The macro-based scripting languages for Web applications work similarly. The macro language instructions are embedded within a standard HTML page. In practice, the developer designs a standard Web page—often using a static Web design tool such as Dreamweaver or one of the many Eclipse-based tools—and then inserts (or "embeds") the scripting language elements. These scripting elements have a wide variety of capabilities, but two major categories include data acquisition and flow control. The data acquisition portion encompasses the various ways that business data can be retrieved into the Web page. The most common is ODBC access to relational data, although most scripting languages also allow a more flexible interface via direct calls to programs running on the host. Using these features, programmers can gather data from the host into simple variables or more complex variable types, such as arrays and lists. Simple variables are easily output to the HTML page, while the more complex variables usually require some flow control: for example, looping through an array or dictionary.
Here's a typical example:
<cfset message = "Hello World!">
The majority of the code above is standard HTML. Only two lines do not contain standard HTML tags: the cfset and cfoutput tags. The cfset tag sets the variable message to the value "Hello World!", and the cfoutput tag displays it.
Simple, isn't it? This example happens to use one of the earliest macro languages, ColdFusion, and it shows a standard technique: using custom tags to invoke features specific to the scripting language. Another way to do things is to separate the macro language portion of the page from the HTML by using a special "mode" tag.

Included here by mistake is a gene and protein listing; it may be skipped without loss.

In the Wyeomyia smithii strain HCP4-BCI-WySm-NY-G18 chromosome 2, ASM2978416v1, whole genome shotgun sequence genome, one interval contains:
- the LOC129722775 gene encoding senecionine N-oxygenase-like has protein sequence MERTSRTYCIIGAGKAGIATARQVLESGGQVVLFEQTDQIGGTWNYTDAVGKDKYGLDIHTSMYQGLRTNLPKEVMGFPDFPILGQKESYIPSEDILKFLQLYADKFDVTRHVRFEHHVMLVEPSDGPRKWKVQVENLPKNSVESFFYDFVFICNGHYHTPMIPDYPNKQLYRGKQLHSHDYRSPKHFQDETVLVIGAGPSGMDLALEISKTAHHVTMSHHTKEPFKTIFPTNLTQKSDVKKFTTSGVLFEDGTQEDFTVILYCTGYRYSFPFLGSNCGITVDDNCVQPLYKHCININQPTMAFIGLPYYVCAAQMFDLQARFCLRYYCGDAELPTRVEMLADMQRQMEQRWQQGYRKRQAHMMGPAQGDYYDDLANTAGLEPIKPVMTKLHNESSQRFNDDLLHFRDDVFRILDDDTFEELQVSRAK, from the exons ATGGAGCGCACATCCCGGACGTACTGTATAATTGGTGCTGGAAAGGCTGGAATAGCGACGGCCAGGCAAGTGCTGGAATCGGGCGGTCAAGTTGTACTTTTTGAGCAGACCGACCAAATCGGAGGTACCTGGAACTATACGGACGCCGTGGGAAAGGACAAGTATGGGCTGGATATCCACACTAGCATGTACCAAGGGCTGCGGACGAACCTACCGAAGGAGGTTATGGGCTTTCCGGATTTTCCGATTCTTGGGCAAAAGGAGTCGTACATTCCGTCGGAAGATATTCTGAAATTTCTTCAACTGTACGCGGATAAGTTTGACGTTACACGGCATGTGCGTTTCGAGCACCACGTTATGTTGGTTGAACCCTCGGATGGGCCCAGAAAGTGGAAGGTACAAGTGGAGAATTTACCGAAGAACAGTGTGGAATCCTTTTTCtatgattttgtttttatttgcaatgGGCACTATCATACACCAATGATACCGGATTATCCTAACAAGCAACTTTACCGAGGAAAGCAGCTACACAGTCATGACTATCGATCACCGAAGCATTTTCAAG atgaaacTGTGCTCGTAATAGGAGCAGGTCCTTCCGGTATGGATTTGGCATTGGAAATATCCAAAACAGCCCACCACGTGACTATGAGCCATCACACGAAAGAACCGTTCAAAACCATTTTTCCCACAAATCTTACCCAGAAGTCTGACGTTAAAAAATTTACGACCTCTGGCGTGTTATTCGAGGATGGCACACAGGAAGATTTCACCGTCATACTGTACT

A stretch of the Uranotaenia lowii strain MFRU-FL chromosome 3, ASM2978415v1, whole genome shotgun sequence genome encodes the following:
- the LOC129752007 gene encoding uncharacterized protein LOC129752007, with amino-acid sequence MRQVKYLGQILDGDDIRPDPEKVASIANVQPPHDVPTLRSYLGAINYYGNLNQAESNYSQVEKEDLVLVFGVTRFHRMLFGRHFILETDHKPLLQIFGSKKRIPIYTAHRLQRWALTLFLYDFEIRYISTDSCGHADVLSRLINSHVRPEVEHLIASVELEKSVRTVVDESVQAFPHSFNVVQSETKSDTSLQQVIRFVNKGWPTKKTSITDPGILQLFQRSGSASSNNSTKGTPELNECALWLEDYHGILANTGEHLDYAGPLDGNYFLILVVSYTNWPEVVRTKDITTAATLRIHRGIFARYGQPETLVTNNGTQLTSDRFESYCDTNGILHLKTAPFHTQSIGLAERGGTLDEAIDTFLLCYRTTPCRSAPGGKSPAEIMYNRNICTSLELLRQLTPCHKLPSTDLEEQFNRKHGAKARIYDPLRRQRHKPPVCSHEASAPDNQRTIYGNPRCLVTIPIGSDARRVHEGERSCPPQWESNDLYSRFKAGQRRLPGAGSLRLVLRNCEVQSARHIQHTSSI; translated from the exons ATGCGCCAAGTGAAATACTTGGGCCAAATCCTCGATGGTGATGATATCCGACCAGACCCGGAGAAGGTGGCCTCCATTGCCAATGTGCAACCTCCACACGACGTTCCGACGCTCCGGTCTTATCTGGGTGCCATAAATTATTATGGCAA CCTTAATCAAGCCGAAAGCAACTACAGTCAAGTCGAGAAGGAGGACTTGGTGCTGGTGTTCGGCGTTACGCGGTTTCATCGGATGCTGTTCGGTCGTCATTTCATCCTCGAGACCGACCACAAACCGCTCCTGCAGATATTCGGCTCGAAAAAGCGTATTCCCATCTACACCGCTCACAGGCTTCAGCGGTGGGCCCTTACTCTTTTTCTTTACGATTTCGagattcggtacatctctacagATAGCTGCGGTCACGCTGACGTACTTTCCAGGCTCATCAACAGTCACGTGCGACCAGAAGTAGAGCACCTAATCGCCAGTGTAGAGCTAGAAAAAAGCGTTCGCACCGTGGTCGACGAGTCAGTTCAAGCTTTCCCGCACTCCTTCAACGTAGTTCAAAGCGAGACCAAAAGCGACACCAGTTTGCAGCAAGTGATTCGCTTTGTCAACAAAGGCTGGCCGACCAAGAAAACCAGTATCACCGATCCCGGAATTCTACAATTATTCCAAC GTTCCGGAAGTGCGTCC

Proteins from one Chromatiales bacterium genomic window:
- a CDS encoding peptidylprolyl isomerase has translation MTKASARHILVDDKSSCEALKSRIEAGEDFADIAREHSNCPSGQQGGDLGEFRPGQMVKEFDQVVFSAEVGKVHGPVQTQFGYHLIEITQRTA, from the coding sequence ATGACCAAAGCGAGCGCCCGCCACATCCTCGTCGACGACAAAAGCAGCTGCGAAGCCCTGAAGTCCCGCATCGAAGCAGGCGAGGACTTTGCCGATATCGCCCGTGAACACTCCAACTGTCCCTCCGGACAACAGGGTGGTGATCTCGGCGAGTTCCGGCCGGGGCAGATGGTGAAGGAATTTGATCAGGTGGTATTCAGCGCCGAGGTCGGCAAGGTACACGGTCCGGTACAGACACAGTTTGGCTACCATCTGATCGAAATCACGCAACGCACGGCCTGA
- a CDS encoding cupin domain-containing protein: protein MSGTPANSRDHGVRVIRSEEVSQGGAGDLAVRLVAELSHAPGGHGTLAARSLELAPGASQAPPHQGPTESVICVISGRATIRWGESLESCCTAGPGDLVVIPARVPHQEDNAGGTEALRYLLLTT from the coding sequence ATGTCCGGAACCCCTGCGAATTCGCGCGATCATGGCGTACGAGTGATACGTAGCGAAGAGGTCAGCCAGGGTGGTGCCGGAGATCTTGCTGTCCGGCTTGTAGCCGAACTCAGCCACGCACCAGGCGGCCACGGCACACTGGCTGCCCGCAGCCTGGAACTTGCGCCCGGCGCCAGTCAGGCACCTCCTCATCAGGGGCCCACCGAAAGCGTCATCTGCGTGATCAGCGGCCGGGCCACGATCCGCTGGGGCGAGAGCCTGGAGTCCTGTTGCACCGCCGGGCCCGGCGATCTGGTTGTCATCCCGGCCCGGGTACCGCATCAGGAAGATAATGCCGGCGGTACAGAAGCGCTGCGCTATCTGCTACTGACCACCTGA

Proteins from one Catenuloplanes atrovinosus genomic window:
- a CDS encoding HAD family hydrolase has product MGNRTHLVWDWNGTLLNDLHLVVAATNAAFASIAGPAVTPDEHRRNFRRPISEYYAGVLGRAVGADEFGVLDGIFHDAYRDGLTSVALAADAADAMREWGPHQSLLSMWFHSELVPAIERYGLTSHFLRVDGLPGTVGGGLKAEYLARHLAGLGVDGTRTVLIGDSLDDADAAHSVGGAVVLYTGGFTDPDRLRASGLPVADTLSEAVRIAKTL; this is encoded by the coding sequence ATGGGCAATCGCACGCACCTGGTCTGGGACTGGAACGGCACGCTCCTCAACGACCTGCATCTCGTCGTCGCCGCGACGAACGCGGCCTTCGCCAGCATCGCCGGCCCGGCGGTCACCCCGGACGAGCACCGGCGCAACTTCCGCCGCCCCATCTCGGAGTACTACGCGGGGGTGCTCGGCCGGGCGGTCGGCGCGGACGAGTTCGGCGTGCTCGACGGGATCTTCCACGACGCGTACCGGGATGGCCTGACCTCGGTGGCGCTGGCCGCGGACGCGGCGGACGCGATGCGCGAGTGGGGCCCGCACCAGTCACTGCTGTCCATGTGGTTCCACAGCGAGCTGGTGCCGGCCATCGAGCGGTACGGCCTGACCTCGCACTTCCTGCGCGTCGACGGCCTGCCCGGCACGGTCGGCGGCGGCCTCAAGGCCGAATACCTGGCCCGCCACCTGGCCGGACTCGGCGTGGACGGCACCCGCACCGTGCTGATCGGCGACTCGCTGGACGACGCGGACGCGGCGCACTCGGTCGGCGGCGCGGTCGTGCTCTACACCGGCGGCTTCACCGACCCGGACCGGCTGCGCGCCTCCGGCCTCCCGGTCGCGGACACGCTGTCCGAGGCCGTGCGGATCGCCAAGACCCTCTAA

$message = "Hello World!";
This listing creates the same page, but instead all of the syntactical elements of the scripting language are enclosed within the special mode tag, which has the format. You may have guessed that this example is written in PHP, a very popular scripting language. It's different from ColdFusion in that, between the beginning and end of the special PHP tag, the PHP code is written much like a normal programming language. Statements are ended with semicolons and so on, to the point where you can write complete PHP programs right in your Web page. The echo opcode is used to get variable data from the PHP code into the HTML page. This is syntactically a little different from the use of a special output tag like the cfoutput tag above, but it accomplishes the same purpose.
I realize that in both these examples I've hard-coded the "dynamic" part of the page (the "Hello World!" text); in a real-world application, some scripting code would have been invoked to get that data from the host, either from a program call or through database access.